Mike Pompeo Threatens to Impose the 'Strongest Sanctions in History' on Iran

US secretary of state Mike Pompeo in Washington on Monday

US secretary of state Mike Pompeo in Washington on Monday

The new demands, laid out by secretary of state Mike Pompeo, marked a fundamental departure from the 2015 Join Comprehensive Plan of Action (JCPOA), which the U.S. exited earlier this month.

State Department officials say the aim of the speech is to outline a path forward after Trump announced he would withdraw the USA from the 2015 landmark nuclear deal with Iran and reimpose sanctions, a decision that immediately puts the United States in breach of its commitments.

Instead of suggesting a re-negotiation of the Iran deal, Pompeo outlined 12 tough conditions from Washington for any "new deal" with Tehran to make sure it "will never again have carte blanche to dominate the Middle East".

"We understand that our re-imposition of sanctions and the coming pressure campaign on the Iranian regime will pose financial and economic difficulties for a number of our friends", said the secretary of state.

"These will be the strongest sanctions in history by the time we are done", he added.

He warned that the U.S. would "crush" Iranian operatives and allies overseas and told Tehran to withdraw all forces under its command from the Syrian civil war where they back President Bashar al-Assad. "Iran, meanwhile, is working with partners for post-US JCPOA solutions", Iran's top diplomat tweeted. Tension between the two countries has grown notably since President Trump this month withdrew from the 2015 nuclear agreement aimed at preventing Tehran from obtaining a nuclear weapon. If Iran complies, Pompeo said the Trump administration would support a treaty agreement (something Obama did not do) that would give Iran access to American markets and full diplomatic recognition.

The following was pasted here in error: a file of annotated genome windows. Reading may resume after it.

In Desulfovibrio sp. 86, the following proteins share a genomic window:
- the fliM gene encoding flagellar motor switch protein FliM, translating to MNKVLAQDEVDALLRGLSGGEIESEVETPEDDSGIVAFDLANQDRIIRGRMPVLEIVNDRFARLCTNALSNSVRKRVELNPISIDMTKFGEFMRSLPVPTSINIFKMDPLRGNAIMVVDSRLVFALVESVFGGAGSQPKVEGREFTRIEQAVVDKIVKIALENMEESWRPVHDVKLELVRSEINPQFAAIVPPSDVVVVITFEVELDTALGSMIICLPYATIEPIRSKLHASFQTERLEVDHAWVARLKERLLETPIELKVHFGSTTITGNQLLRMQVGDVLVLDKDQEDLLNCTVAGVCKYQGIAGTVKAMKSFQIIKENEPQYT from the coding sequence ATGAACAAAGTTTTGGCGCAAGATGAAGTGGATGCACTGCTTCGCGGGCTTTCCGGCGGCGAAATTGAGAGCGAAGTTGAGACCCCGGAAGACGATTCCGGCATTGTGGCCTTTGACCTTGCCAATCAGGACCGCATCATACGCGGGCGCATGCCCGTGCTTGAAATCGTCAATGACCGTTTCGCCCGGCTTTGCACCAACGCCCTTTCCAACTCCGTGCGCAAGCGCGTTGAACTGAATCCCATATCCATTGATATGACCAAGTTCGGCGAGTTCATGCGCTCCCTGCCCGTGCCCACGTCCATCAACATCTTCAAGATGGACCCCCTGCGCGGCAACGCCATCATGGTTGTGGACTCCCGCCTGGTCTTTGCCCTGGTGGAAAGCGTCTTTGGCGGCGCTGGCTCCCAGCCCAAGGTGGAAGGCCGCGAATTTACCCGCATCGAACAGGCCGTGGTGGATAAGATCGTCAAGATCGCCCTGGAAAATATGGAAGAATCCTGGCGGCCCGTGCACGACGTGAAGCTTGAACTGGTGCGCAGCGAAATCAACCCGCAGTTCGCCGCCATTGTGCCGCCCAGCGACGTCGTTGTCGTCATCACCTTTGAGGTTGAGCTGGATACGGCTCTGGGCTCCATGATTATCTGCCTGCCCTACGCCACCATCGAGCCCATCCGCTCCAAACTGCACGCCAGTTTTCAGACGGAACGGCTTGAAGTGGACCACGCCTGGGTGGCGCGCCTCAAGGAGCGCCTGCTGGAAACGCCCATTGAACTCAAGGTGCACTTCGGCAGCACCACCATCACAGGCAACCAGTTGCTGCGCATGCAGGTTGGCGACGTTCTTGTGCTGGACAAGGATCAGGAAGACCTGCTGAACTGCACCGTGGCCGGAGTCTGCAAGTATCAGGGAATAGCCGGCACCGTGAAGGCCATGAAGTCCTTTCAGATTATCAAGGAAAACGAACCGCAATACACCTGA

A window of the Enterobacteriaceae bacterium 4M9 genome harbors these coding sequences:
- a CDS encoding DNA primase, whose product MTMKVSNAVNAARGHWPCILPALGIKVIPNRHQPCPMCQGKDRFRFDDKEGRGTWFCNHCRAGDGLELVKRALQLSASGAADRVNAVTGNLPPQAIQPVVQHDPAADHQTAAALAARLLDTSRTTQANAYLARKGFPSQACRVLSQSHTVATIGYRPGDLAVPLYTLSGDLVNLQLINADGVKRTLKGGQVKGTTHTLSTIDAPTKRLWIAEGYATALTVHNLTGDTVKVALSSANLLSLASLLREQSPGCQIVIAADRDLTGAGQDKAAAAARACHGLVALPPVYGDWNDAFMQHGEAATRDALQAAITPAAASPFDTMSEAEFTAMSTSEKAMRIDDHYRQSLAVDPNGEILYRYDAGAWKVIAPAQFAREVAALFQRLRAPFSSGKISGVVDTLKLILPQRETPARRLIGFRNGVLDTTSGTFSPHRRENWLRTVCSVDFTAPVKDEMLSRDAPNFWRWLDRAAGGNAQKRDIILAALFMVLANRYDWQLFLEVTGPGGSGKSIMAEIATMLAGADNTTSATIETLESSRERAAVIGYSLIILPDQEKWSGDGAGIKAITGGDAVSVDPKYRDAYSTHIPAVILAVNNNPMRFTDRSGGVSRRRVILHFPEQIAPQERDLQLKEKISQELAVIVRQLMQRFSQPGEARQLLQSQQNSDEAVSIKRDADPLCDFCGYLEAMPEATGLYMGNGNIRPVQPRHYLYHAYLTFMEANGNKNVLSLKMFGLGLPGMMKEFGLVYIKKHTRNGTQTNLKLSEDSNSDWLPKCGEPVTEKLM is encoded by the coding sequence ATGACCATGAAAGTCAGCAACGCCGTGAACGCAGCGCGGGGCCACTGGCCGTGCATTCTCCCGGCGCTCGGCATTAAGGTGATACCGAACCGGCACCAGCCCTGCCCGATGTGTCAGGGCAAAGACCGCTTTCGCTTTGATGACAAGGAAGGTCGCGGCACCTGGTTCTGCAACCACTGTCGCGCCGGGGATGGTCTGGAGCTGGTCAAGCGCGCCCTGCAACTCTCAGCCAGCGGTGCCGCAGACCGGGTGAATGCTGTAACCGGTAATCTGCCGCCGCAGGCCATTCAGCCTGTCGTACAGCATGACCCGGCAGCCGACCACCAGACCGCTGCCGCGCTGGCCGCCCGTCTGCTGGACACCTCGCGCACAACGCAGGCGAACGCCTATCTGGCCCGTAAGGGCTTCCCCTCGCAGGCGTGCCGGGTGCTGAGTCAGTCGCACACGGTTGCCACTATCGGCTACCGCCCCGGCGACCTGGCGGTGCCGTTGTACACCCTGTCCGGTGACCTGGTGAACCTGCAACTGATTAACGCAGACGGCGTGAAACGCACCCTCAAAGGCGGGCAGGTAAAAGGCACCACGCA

"Secretary Pompeo's speech has not demonstrated how walking away from the JCPOA (nuclear deal) has made or will make the region safer from the threat of nuclear proliferation or how it puts us in a better position to influence Iran's conduct in areas outside the scope of JCPOA", Federica Mogherini said.

Pompeo's speech signaled a huge step back for the whole foreign policy of the US, Iranian Foreign Minister Javad Zarif said on his Twitter page. "At the end of the day, the Iranian people will get to make a choice about their leadership". Rouhani said in a statement carried by multiple Iranian news agencies.

Pompeo threatened to crush Iran with new sanctions. The demands ranged from ending military aid to Middle East militias and closing down its ballistic-missile program to permanently abandoning uranium enrichment and releasing all foreign detainees.

"This is just the beginning".

The secretary of state's remarks came weeks after Trump announced the US withdrawal from the Iran nuclear deal, an agreement struck in 2015 between Iran and the five permanent members of the U.N. Security Council, plus Germany, that was meant to block the Iranian government's path to a nuclear weapon. The five other major powers have committed to adhering to the deal, with the European Union considering legislation that will nullify the effects of us sanctions on foreign companies that continue doing business with Iran.

"If they restart their nuclear program, they will have big problems, bigger problems than they've ever had before", he said.

The U.S. has already re-imposed sanctions lifted under the Iran deal, or the Joint Comprehensive Plan of Action (JCPOA), and imposed new sanctions on Iran's Central Bank and other entities funneling money to the Iranian Revolutionary Guard Corps Quds Force as well as Hezbollah. "Next year marks the 40th anniversary of the Islamic Republic, the revolution in Iran", he said.

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